If there are garage sales and thrift stores where you live, you can stage your home on the cheap. And be chic about it, too.

To put my own opinions to the test, I challenged myself to see how many times I could stage one table in my own home, using second hand items I'd purchased over the years, along with some things from dollar stores.

Keep in mind that I do not do professional staging for a living, so I do not have a warehouse or storage unit full of props to use. I am not a hoarder, but I don't throw many things away. I don't buy many things either. At least not at full retail prices.

This habit means two of us are able to live in a 1700 square foot home, using all the rooms, and nothing looks cluttered. Even the garage. Honest.

Don't ask about the closets.

Here are the results of my challenge.

I used a table I bought fifteen years ago for $10 at the Tobacco Barn in Asheville, North Carolina. I painted it white and lightly distressed it. Other than the table, every setup here is completely different.   

1. COASTAL DECOR. The thrifted $2 frame holds a print that was gifted to me years ago from my Connecticut sister-in-law. The two glass hurricanes I bought recently for 99 cents each, and here they hold some dollar store polished rocks and dollar store greenery. All three plates are thrifted at 99 cents each. All the shells are either collected on the beach or thrifted. I added some dollar store votives to the clear 49-cent dishes on the bottom shelf. Total cost: about $25.

2. ECLECTIC GROUPING. There's no theme here, just a collection of pretty things. Anchoring the setting is a $15 framed Asian print I was ecstatic to find at Goodwill this year. Ordinarily, I would hang it higher, but I hesitated adding another hole to my wall. Most second hand stores sell hardcover books for $1, even when they are coffee-table size, like these. The plaster obelisk still has its $3.99 price marked on its underside. The orchid was $2.00 at a garage sale, complete with flower pot. Milk glass is plentiful at second hand stores, and the little compote become mine for $1. I've used it to hold a garage sale $1 candle. I love the shiny metal box with a metal bow, especially since it cost $1, same as all the ornaments in the large plastic dollar store bowl. The basket and the tray were each about $3, Salvation Army finds. Total cost: $34.

3. CONTEMPORARY LOOK. The dollar store frame holds a thrifted black and white print. The lamp is a $2 garage sale purchase. The second hand shade cost me $1.50.  A dollar store charger holds Goodwill wine glasses at 59 cents a glass, and a Salvation Army vase holds dollar store lemons.  The flowers are from the dollar store and the "silver" vase is from Goodwill. An aluminum $3 thrift store platter holds goblets from the same place, plus a gifted bottle of wine. ( I'd fill the bottle with water for staging.) The $4 ice bucket is thrifted, too. Estimated total: $20.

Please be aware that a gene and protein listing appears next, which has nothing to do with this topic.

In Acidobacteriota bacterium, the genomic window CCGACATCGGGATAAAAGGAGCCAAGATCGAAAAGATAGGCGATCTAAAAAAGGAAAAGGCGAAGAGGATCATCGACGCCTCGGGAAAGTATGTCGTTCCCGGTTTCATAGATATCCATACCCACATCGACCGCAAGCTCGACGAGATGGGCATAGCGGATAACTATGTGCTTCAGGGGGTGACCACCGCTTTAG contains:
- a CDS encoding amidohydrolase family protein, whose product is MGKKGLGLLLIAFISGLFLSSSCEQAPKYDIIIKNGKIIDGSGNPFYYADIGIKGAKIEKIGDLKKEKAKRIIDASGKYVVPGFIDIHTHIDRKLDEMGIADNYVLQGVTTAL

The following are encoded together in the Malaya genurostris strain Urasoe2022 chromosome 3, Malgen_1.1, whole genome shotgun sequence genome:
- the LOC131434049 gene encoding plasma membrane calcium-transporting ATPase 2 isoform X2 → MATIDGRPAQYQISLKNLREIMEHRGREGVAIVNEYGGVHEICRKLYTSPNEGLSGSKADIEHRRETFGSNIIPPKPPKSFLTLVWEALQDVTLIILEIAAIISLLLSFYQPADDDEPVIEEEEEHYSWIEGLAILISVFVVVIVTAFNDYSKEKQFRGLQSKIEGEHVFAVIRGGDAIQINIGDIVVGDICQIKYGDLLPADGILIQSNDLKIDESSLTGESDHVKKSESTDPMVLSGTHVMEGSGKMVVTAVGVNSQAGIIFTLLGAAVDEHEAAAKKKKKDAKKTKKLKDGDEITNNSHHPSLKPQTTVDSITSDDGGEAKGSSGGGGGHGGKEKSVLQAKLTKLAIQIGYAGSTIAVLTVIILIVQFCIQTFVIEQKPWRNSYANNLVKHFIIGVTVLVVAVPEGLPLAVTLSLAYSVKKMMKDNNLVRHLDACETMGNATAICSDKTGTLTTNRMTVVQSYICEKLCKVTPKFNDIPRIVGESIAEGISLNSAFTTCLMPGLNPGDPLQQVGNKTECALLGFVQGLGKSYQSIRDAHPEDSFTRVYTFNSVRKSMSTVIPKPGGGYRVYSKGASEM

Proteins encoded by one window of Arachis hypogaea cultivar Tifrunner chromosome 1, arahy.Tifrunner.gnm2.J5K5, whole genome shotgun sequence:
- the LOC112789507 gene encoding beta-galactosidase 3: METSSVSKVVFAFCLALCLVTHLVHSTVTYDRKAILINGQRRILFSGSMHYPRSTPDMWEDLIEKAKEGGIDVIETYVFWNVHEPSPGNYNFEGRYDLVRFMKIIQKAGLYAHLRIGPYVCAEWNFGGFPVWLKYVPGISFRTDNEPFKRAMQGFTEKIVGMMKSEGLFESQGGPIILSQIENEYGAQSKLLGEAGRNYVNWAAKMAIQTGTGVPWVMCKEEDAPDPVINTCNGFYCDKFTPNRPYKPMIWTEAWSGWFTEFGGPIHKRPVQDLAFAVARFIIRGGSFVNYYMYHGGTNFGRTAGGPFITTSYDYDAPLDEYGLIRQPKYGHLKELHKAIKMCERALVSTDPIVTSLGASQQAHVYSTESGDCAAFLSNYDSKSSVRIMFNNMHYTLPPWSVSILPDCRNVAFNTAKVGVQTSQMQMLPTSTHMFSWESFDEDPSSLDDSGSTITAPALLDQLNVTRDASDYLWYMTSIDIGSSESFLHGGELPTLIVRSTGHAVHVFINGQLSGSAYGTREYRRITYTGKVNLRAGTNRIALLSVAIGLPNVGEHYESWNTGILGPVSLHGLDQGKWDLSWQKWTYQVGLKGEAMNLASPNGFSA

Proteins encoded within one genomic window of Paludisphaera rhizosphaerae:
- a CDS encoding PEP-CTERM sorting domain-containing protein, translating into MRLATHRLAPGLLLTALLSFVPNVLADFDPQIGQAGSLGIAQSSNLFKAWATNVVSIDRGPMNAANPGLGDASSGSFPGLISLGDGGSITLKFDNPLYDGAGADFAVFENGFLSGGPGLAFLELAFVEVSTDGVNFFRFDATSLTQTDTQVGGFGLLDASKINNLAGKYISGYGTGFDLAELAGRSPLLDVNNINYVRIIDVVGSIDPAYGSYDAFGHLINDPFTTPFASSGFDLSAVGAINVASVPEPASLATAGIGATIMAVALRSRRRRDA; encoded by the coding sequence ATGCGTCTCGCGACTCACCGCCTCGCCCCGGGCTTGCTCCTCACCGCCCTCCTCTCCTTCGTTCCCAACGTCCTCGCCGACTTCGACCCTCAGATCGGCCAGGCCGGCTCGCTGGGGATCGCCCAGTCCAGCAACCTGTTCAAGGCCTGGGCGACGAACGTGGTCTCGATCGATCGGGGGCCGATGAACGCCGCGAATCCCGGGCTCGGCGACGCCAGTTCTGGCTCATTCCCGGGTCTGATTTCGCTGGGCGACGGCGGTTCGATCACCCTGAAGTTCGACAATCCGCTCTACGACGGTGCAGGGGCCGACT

4. TROPICAL COLOR. In this example, I gathered props that reflected the global look I wrote about here. Would you believe that the wall art is actually a wrap-around, cotton, batik print skirt, spray-starched and taped to a thrift store, unframed, painted canvas?  The painting was $4, and I am not going to count the cost of the skirt, because I've owned it for decades, and it was not "harmed during this filming." The Japanese-style, rice bowls were each 99 cents at Habitat for Humanity, and they hold four, $1 candles, stacked to look like two pillars. Love their color because it matches this (inconspicuously chipped) 50-cent garage sale vase I have filled with dollar store orchids. I can never resist wicker baskets like this square, $3 one. The wooden box is a garage sale $2 find. The round basket was $3, and the flowers and plant came from the dollar store totaling a hefty $4.  My cost: $21.50

5. FLORAL INSPIRATION.  The artwork cost me just $4.99 at Goodwill because the colors in the print were faded. I performed surgery on the print, refreshing the colors with inexpensive watercolors and marking pens, then putting it back under glass. Linens like this $1 pink table runner are common and cheap at second hand stores. The wooden candle holders cost me $2 for the pair at a church thrift store. The peonies are a dollar store purchase, and I put them in a $2 clay pot I painted white, on a $1 pink and white plate. The hotel plate serving platter set me back about $5, and the shells together were about $10.  Total: $26.

I hope my challenge and the results give you ideas for staging your own home. Don't turn up your nose at thrift stores. They are treasure houses for the DIY home stager, letting you easily decorate cheap-chic style.  Experiment with whatever objects you've found in your own closets and at garage sales and thrift stores to stage your home beautifully and economically.  

Download my eBook, DIY Home Staging Tips to Sell Your Home Fast and for Top Dollar, and you'll learn other ways to save money when you stage your home.